Thus in this particular case, it's plausible that the increase in period-doubling "fry" or "creak" is a natural consequence of greater use of the lower end of her non-fry register.

    For people without vocal pathology, the period-doubling "fry" or "creak" register is something that happens naturally in lower-amplitude and lower-pitched regions, especially at the ends of breath groups.

    If Sarah Koenig were trying to make more use of lower fundamental frequencies (while still using higher frequencies in other parts of her phrases), this is what you'd expect it to look like. A male speaker might make the same choice. Increased use of the lower part of the vocal range might be associated with projecting authority, but it might also be associated with projecting intimacy. Or conceivably it might just be a stylistic choice, without any signification other than itself.

    If there's a stylistic trend, it would mean that more people of all genders are making this kind of choice, for whatever reason.

    The problem with all of these discussions is that we're weighing alternative explanations in an almost complete absence of relevant facts. This post was a very small effort in the direction of showing what some relevant facts might look like.]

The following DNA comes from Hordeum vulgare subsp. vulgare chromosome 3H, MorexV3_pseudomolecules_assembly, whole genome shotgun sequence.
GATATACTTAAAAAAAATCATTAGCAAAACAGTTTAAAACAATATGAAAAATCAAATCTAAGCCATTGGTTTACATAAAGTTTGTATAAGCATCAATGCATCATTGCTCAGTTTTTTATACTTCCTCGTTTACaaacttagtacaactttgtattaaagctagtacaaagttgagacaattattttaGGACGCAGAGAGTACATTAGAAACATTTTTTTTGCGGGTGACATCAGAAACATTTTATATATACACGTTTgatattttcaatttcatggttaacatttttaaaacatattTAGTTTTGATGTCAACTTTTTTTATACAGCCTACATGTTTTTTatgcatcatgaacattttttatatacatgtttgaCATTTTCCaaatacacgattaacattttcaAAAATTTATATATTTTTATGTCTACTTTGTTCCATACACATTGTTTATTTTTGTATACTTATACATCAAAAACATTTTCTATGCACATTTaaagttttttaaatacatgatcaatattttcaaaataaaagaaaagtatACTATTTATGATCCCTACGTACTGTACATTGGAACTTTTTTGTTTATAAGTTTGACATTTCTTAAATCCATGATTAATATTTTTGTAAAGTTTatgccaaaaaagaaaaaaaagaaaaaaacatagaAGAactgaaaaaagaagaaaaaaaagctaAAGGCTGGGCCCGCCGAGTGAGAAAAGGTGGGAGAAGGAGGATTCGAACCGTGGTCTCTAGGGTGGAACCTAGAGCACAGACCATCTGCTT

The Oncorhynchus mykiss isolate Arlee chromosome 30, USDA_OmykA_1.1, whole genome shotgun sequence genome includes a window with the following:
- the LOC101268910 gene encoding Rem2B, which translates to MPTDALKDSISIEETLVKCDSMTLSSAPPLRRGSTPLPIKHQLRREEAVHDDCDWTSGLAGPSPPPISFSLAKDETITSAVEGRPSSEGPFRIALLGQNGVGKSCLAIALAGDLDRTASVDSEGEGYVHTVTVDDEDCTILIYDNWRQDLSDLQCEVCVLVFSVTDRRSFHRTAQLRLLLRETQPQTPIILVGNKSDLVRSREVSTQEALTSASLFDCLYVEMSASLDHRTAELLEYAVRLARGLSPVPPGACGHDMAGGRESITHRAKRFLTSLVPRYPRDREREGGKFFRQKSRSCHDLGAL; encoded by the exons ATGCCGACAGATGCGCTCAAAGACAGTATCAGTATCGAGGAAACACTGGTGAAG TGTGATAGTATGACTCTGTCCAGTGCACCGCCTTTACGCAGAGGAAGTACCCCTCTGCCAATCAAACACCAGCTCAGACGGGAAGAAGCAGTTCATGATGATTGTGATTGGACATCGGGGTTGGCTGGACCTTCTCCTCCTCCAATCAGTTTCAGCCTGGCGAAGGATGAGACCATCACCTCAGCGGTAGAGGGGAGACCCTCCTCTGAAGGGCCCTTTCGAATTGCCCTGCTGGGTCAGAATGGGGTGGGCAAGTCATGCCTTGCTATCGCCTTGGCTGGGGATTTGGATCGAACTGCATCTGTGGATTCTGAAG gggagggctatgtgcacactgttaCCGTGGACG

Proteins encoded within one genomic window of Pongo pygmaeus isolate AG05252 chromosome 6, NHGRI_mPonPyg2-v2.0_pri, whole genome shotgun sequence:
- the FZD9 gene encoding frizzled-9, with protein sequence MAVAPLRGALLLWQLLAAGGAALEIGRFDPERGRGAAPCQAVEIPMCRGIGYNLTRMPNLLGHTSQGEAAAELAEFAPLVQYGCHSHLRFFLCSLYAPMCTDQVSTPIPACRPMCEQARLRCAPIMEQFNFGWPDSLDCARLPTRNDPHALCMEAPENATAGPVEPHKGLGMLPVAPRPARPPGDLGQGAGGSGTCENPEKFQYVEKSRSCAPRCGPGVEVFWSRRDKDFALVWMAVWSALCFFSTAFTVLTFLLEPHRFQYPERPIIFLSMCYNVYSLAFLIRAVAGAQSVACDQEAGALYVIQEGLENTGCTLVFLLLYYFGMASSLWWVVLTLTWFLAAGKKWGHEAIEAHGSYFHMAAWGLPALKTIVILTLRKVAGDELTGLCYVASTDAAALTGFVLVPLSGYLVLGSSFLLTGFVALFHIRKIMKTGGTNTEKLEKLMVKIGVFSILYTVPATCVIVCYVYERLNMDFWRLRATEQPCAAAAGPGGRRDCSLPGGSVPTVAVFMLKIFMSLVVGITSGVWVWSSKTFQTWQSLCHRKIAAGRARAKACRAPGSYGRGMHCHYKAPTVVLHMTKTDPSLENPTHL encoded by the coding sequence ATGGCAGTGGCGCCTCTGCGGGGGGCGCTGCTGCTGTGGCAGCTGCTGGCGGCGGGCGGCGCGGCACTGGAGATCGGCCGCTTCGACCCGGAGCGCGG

8. Mimi said,

    February 8, 2015 @ 12:44 am

    I can't get the audio recordings above in the post to play. They say "Error".

    [(myl) What kind of device? What operating system? What browser?]

  9. Mimi said,

    February 8, 2015 @ 12:45 pm

    Hi, they do not work on Internet Explorer 11 for Windows 7 Home Premium for an ACER Aspire desktop with all the updates installed. I tried the url on Mozilla Firefox, and the sound files worked perfectly! Must be something with Internet Explorer.

    [(myl) I thought that all browsers would play .wav files in html5 audio elements, but apparently IE only accepts mp3 and aac. As a result, there is amazingly enough no audio format that all browsers will accept — though .wav is closest to being universal, since all browsers except for IE will play it. I can't imagine why Microsoft made this exceptionally stupid decision…]

RSS feed for comments on this post